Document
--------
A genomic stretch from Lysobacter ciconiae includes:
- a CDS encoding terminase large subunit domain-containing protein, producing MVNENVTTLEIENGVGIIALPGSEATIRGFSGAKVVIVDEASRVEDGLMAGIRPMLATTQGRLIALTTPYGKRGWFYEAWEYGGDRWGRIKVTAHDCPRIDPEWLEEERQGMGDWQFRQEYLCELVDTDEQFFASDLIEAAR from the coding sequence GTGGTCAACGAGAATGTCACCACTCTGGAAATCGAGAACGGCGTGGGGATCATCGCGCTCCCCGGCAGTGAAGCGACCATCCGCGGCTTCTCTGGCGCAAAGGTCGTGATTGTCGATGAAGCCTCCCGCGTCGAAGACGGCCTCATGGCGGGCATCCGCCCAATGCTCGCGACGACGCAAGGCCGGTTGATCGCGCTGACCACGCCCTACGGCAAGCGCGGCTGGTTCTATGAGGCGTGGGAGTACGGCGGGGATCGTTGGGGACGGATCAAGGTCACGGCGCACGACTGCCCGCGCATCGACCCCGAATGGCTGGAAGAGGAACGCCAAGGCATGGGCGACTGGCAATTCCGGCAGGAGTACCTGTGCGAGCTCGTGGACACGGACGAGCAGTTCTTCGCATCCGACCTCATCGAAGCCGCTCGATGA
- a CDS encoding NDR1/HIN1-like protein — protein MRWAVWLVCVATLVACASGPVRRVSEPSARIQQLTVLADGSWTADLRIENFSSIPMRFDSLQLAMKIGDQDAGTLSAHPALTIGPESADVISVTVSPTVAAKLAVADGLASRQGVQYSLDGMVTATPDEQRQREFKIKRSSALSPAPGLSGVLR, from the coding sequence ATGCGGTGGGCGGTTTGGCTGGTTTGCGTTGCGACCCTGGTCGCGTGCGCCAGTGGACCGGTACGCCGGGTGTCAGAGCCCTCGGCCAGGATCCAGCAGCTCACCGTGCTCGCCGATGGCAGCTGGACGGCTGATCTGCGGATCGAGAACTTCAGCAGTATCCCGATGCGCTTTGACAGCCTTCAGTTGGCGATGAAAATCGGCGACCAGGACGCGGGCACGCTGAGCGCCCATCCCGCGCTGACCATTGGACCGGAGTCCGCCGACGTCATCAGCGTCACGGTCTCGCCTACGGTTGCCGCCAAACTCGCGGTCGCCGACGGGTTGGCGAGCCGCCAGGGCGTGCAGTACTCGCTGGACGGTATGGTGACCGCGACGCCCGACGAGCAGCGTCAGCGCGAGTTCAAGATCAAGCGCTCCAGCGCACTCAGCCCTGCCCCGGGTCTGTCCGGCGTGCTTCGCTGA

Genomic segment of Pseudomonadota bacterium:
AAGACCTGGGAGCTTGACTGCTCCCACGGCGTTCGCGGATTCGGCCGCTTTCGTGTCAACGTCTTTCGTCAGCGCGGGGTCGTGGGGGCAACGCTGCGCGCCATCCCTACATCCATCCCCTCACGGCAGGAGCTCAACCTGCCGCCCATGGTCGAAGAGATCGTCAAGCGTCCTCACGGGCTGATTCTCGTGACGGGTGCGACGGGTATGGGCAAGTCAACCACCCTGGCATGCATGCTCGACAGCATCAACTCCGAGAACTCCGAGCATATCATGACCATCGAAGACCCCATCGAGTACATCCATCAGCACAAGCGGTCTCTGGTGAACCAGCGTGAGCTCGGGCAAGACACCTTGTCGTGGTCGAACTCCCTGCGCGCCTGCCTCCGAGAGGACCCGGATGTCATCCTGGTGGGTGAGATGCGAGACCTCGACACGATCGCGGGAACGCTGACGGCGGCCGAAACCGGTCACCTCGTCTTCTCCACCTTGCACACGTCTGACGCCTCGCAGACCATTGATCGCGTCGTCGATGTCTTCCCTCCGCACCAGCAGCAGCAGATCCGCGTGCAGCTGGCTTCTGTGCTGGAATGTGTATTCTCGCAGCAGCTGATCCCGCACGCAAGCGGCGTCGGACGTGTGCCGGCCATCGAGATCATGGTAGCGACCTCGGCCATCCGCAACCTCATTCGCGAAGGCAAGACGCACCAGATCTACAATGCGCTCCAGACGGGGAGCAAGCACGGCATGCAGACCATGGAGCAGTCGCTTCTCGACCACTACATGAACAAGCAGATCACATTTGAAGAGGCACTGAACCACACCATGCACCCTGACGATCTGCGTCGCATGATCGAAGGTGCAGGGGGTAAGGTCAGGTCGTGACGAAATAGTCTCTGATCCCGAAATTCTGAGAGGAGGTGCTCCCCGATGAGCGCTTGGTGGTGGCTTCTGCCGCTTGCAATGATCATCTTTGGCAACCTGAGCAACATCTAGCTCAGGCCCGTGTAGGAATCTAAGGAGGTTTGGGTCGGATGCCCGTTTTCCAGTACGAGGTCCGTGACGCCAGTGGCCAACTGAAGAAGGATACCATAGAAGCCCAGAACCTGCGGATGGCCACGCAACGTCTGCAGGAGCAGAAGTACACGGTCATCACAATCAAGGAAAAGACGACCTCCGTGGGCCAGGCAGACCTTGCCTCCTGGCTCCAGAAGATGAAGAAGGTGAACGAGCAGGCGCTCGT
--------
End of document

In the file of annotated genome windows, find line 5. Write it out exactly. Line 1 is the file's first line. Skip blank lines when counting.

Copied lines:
AAGACCTGGGAGCTTGACTGCTCCCACGGCGTTCGCGGATTCGGCCGCTTTCGTGTCAACGTCTTTCGTCAGCGCGGGGTCGTGGGGGCAACGCTGCGCGCCATCCCTACATCCATCCCCTCACGGCAGGAGCTCAACCTGCCGCCCATGGTCGAAGAGATCGTCAAGCGTCCTCACGGGCTGATTCTCGTGACGGGTGCGACGGGTATGGGCAAGTCAACCACCCTGGCATGCATGCTCGACAGCATCAACTCCGAGAACTCCGAGCATATCATGACCATCGAAGACCCCATCGAGTACATCCATCAGCACAAGCGGTCTCTGGTGAACCAGCGTGAGCTCGGGCAAGACACCTTGTCGTGGTCGAACTCCCTGCGCGCCTGCCTCCGAGAGGACCCGGATGTCATCCTGGTGGGTGAGATGCGAGACCTCGACACGATCGCGGGAACGCTGACGGCGGCCGAAACCGGTCACCTCGTCTTCTCCACCTTGCACACGTCTGACGCCTCGCAGACCATTGATCGCGTCGTCGATGTCTTCCCTCCGCACCAGCAGCAGCAGATCCGCGTGCAGCTGGCTTCTGTGCTGGAATGTGTATTCTCGCAGCAGCTGATCCCGCACGCAAGCGGCGTCGGACGTGTGCCGGCCATCGAGATCATGGTAGCGACCTCGGCCATCCGCAACCTCATTCGCGAAGGCAAGACGCACCAGATCTACAATGCGCTCCAGACGGGGAGCAAGCACGGCATGCAGACCATGGAGCAGTCGCTTCTCGACCACTACATGAACAAGCAGATCACATTTGAAGAGGCACTGAACCACACCATGCACCCTGACGATCTGCGTCGCATGATCGAAGGTGCAGGGGGTAAGGTCAGGTCGTGACGAAATAGTCTCTGATCCCGAAATTCTGAGAGGAGGTGCTCCCCGATGAGCGCTTGGTGGTGGCTTCTGCCGCTTGCAATGATCATCTTTGGCAACCTGAGCAACATCTAGCTCAGGCCCGTGTAGGAATCTAAGGAGGTTTGGGTCGGATGCCCGTTTTCCAGTACGAGGTCCGTGACGCCAGTGGCCAACTGAAGAAGGATACCATAGAAGCCCAGAACCTGCGGATGGCCACGCAACGTCTGCAGGAGCAGAAGTACACGGTCATCACAATCAAGGAAAAGACGACCTCCGTGGGCCAGGCAGACCTTGCCTCCTGGCTCCAGAAGATGAAGAAGGTGAACGAGCAGGCGCTCGT